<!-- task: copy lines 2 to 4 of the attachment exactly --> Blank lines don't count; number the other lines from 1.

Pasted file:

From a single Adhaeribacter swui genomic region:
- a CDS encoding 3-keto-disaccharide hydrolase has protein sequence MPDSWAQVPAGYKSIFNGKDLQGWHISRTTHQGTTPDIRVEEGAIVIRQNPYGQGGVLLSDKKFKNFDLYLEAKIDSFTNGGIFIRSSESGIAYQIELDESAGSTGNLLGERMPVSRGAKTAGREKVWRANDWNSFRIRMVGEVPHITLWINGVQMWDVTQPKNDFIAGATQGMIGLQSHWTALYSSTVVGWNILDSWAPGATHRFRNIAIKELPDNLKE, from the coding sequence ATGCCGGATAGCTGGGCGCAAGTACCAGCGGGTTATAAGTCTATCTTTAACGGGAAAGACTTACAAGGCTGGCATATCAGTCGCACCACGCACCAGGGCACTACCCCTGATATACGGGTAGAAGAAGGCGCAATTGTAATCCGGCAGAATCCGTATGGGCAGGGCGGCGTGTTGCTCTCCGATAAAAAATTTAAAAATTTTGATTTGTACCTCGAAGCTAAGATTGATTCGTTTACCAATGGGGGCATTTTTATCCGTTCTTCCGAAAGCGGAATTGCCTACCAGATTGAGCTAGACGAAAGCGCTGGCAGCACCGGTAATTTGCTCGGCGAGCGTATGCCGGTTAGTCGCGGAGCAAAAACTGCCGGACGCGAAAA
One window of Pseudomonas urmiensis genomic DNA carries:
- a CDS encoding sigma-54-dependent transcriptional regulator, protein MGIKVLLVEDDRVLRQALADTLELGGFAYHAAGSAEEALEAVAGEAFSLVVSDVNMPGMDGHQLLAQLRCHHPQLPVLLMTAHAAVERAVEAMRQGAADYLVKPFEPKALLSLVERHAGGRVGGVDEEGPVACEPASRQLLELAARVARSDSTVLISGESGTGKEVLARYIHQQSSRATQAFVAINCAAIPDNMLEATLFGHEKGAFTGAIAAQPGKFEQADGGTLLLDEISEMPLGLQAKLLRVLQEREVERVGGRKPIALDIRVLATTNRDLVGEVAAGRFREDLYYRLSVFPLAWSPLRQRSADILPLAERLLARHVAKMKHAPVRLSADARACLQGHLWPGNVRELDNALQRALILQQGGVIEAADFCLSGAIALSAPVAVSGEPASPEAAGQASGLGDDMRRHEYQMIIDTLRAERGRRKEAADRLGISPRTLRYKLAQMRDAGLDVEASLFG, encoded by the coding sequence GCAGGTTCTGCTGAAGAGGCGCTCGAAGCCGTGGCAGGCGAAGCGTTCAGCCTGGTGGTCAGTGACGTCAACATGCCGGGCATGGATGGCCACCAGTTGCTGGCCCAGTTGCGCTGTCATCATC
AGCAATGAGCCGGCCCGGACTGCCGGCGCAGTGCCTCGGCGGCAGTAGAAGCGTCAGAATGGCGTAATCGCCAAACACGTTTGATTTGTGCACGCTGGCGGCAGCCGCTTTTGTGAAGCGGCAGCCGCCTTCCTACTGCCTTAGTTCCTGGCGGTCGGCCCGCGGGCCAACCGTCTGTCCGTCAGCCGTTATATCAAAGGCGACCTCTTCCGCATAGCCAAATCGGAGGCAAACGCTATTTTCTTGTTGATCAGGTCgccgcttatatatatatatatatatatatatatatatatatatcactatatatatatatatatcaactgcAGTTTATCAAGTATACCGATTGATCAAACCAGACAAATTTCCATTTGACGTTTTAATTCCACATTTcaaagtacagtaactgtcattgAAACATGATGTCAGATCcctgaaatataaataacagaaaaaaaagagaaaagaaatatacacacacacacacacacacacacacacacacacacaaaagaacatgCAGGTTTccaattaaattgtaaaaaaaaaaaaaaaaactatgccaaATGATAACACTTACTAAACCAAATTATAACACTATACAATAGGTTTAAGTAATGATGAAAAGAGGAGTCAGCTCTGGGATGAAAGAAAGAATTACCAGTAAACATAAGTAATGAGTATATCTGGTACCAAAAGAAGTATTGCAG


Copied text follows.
- a CDS encoding 3-keto-disaccharide hydrolase has protein sequence MPDSWAQVPAGYKSIFNGKDLQGWHISRTTHQGTTPDIRVEEGAIVIRQNPYGQGGVLLSDKKFKNFDLYLEAKIDSFTNGGIFIRSSESGIAYQIELDESAGSTGNLLGERMPVSRGAKTAGREKVWRANDWNSFRIRMVGEVPHITLWINGVQMWDVTQPKNDFIAGATQGMIGLQSHWTALYSSTVVGWNILDSWAPGATHRFRNIAIKELPDNLKE, from the coding sequence ATGCCGGATAGCTGGGCGCAAGTACCAGCGGGTTATAAGTCTATCTTTAACGGGAAAGACTTACAAGGCTGGCATATCAGTCGCACCACGCACCAGGGCACTACCCCTGATATACGGGTAGAAGAAGGCGCAATTGTAATCCGGCAGAATCCGTATGGGCAGGGCGGCGTGTTGCTCTCCGATAAAAAATTTAAAAATTTTGATTTGTACCTCGAAGCTAAGATTGATTCGTTTACCAATGGGGGCATTTTTATCCGTTCTTCCGAAAGCGGAATTGCCTACCAGATTGAGCTAGACGAAAGCGCTGGCAGCACCGGTAATTTGCTCGGCGAGCGTATGCCGGTTAGTCGCGGAGCAAAAACTGCCGGACGCGAAAA
One window of Pseudomonas urmiensis genomic DNA carries:
- a CDS encoding sigma-54-dependent transcriptional regulator, protein MGIKVLLVEDDRVLRQALADTLELGGFAYHAAGSAEEALEAVAGEAFSLVVSDVNMPGMDGHQLLAQLRCHHPQLPVLLMTAHAAVERAVEAMRQGAADYLVKPFEPKALLSLVERHAGGRVGGVDEEGPVACEPASRQLLELAARVARSDSTVLISGESGTGKEVLARYIHQQSSRATQAFVAINCAAIPDNMLEATLFGHEKGAFTGAIAAQPGKFEQADGGTLLLDEISEMPLGLQAKLLRVLQEREVERVGGRKPIALDIRVLATTNRDLVGEVAAGRFREDLYYRLSVFPLAWSPLRQRSADILPLAERLLARHVAKMKHAPVRLSADARACLQGHLWPGNVRELDNALQRALILQQGGVIEAADFCLSGAIALSAPVAVSGEPASPEAAGQASGLGDDMRRHEYQMIIDTLRAERGRRKEAADRLGISPRTLRYKLAQMRDAGLDVEASLFG, encoded by the coding sequence GCAGGTTCTGCTGAAGAGGCGCTCGAAGCCGTGGCAGGCGAAGCGTTCAGCCTGGTGGTCAGTGACGTCAACATGCCGGGCATGGATGGCCACCAGTTGCTGGCCCAGTTGCGCTGTCATCATC